Innovation in Economic Development with Jane Fischer hosted by Dr. Roger Firestien

Innovation in Economic Development with Jane Fischer hosted by Dr. Roger Firestien

Video Transcript:

For a community to grow incrementally or to have a big boom change, creative thinking has to happen. We need new ideas. Growth comes from these new ideas, and they have to come from somewhere, why not come from us?

Meet Jane Fischer. Jane is Chair of the Local Economic Development Initiative of the Northern Chautauqua Community Foundation in Dunkirk, New York. Jane hired me to lead a Creative Problem Solving workshop with about 100 members of the Northern Chautauqua Community Foundation Local Economic Development Initiative at their annual summit.

Why we asked you to come and facilitate the session on creativity in community and economic development was because we see all the time there’s government’s, community organizations struggling with diminishing means, diminishing resources but being asked to do more with less. We find that to be particularly true in Economic Development where a lot of the thinking has to be very linear and based on what’s the bottom line and bottom dollar. What we wanted to do in the spirit of economic development is focus instead on the “what can’t we” do and focus on the “what might we do.”

What was it like to be in the session?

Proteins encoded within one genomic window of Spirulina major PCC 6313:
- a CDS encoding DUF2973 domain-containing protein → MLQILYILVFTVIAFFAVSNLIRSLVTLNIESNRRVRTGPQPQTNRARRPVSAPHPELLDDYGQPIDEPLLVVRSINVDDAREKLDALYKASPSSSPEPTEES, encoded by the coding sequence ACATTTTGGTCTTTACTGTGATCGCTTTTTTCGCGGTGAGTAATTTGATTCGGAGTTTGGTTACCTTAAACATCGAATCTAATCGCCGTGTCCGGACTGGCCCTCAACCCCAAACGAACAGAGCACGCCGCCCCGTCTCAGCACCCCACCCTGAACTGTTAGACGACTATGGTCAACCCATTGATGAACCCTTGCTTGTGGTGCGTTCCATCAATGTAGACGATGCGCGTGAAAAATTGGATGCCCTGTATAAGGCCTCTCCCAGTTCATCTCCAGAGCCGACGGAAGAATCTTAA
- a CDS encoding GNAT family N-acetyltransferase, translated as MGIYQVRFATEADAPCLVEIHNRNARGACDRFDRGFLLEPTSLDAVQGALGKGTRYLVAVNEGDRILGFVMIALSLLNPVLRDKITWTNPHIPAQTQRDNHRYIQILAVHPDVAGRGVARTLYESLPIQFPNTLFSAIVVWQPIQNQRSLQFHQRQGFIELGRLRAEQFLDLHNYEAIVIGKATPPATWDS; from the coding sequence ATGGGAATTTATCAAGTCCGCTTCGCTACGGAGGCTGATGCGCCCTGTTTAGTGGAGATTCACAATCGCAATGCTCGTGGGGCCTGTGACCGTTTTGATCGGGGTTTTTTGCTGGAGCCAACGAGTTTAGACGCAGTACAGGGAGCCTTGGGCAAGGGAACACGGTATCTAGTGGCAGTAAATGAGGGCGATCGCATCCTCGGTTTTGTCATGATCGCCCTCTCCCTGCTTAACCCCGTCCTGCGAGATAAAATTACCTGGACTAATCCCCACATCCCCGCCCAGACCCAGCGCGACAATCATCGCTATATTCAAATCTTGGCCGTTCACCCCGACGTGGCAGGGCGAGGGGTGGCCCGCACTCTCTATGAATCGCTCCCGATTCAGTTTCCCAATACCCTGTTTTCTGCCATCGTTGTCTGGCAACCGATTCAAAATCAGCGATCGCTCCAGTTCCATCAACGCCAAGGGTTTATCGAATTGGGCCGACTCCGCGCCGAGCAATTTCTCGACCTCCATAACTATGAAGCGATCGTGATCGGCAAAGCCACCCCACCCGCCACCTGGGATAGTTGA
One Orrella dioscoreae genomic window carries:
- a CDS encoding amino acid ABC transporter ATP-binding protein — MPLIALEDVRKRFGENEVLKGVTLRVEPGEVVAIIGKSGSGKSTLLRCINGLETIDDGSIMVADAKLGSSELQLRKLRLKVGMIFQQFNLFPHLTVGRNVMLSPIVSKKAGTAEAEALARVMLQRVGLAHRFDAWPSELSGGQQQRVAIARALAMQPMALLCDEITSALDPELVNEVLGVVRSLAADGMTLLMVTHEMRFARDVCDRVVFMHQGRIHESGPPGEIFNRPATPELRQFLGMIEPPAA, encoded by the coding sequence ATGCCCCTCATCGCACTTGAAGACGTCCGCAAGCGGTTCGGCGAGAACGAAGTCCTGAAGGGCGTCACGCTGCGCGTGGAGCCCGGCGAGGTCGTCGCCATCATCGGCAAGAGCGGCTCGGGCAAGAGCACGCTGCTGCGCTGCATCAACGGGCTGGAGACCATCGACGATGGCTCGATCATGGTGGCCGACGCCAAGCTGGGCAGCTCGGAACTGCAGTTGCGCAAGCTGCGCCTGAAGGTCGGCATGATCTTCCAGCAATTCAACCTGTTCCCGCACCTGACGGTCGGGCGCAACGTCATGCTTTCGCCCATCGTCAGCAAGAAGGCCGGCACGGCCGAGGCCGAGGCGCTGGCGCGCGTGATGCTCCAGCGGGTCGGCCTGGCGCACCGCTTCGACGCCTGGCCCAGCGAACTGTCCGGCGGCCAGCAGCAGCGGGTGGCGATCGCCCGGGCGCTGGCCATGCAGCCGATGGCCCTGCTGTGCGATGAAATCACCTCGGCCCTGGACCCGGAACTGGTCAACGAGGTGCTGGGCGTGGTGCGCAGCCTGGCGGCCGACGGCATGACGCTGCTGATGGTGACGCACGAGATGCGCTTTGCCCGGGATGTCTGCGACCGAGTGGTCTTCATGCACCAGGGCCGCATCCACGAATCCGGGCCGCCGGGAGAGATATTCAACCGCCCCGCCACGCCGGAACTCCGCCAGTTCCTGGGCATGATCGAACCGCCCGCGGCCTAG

I noticed just by scanning the room was the people seemed energized they sat up a little straighter, and there were smiles on their face. And you usually don’t see that at a morning meeting of your colleagues. We had everybody there from nonprofits, local governments, from businesses from community groups. They were with their colleagues, talking about possibilities– what might we do, this sort of dream state, this wish state–this era of possibilities that we don’t have on a typical meeting or on conference.

What has happened since the summit?

Since the summit there’s talk about infusing creative problem solving, creative thinking into various aspects and levels of our community. Whether it’s an organizations or teams or government or communities. Some of the language is different when we are in our meetings we are using “might” instead of “can” or “should,” we’re just doing small changes like that, just adopting the deferring of judgment and letting ideas sort of rise and sit and sort of bubble up and fall if they need to.

The spirit of conversations is much more, rich with creative possibility. I think that small thing can turn into big things.

I’m Roger Firestien – Thanks for Watching.



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